Recently, we have been critiquing first-page submissions here at TKZ and focusing very much on that first ‘inciting incident’ that draws a reader into your book. We’ve emphasised the need to start at the right place (so readers aren’t sitting around twiddling their thumbs through backstory) and to introduce tension, character and exposition in a way that compels a reader to keep reading.
Achieving all this is no mean feat but for many writers the next critical issue is plotting the rest of the novel so that initial level of tension and excitement doesn’t drift or sag. For me, the hardest part of plotting is keeping things simple (as I have a tendency to overly complicate everything!) and because of this I outline (and re-outline) throughout the writing and editing process. Even if you don’t outline, however, I think you need to have a mental grip on the key elements of plot as you are writing.
Now, I get to make an unsolicited plug for James Scott Bell’s excellent book Plot & Structure: Techniques and exercises for crafting a plot that grips readers from start to finish. In this, Jim summarises the basic plot elements with the acronym LOCK:
- Lead (the main character that draws readers into the story)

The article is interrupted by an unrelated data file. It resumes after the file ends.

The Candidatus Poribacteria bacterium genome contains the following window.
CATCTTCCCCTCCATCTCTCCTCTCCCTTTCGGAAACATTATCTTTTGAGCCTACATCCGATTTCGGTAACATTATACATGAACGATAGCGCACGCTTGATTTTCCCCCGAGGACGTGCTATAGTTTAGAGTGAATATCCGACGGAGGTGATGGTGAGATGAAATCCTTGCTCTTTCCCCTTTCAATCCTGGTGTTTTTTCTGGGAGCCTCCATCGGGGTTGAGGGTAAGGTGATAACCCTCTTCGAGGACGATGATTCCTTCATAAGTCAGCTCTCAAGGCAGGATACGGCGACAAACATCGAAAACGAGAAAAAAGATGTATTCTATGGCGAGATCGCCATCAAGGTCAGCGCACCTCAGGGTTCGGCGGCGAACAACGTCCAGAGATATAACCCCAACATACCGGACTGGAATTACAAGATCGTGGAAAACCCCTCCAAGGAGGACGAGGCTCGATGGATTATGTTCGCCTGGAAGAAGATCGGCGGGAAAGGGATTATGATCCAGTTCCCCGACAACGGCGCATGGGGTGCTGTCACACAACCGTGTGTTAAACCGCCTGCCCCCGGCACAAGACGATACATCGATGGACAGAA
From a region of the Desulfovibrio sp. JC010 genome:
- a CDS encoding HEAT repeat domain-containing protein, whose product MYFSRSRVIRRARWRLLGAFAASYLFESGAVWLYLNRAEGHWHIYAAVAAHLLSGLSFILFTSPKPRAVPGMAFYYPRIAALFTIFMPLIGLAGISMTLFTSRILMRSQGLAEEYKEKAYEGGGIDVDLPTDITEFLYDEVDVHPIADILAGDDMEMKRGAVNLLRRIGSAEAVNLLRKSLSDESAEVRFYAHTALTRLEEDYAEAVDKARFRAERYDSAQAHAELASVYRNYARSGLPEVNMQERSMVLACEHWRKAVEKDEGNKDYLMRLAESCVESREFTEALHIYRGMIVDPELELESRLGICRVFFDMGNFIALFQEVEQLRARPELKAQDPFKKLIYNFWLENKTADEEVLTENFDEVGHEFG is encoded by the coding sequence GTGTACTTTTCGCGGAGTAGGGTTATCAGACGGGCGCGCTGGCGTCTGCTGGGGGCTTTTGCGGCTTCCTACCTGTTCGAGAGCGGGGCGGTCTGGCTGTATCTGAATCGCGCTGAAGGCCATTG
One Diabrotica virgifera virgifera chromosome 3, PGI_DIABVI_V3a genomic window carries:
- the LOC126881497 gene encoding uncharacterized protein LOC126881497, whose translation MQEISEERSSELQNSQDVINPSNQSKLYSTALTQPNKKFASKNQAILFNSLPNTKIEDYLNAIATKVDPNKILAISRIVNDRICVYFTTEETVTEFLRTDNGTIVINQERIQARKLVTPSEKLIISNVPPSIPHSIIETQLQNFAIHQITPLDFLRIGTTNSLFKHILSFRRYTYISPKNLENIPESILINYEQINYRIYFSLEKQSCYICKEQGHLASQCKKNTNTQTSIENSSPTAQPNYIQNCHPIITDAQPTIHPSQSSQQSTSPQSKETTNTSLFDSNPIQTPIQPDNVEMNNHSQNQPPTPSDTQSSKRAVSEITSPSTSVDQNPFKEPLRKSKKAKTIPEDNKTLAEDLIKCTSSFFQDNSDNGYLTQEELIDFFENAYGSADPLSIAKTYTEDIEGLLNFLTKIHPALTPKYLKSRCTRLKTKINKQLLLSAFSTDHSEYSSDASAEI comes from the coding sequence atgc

- Objective (what gives the lead a reason for being in the story – what compels and drives them -often either to get something or to get away from something)
- Confrontation (the battle between the lead and the opposition – what is preventing the lead from achieving what he/she needs)
- Knockout (an ending that answers all the major questions and which leaves the reader satisfied)
In so doing Jim neatly encapsulates the critical elements needed for a successful book – particularly a thriller or mystery. As Jim points out, confrontation is the engine of plot and at critical junctures in the book the lead must face his/her battles in order to transition to the next level of confrontation in the story.
When facing a sagging middle, I always remember Jim’s comment that middles are all about confrontations and setting up for the final battle to come. This helps me keep focus and tension in those murky middle waters. I also find that right from the start I have the key plot elements in mind and these continually inform the writing process and keep me on track.
So after all the emphasis we have placed on first-pages recently, it’s now time to revisit the plot that drives the rest of the narrative, and for all of you who submitted (and those of you who didn’t), how would you dissect a successful plot down to its constituent parts? What advice would you give to fellow writers on plot and structure?
What, in your view, are the critical plot elements?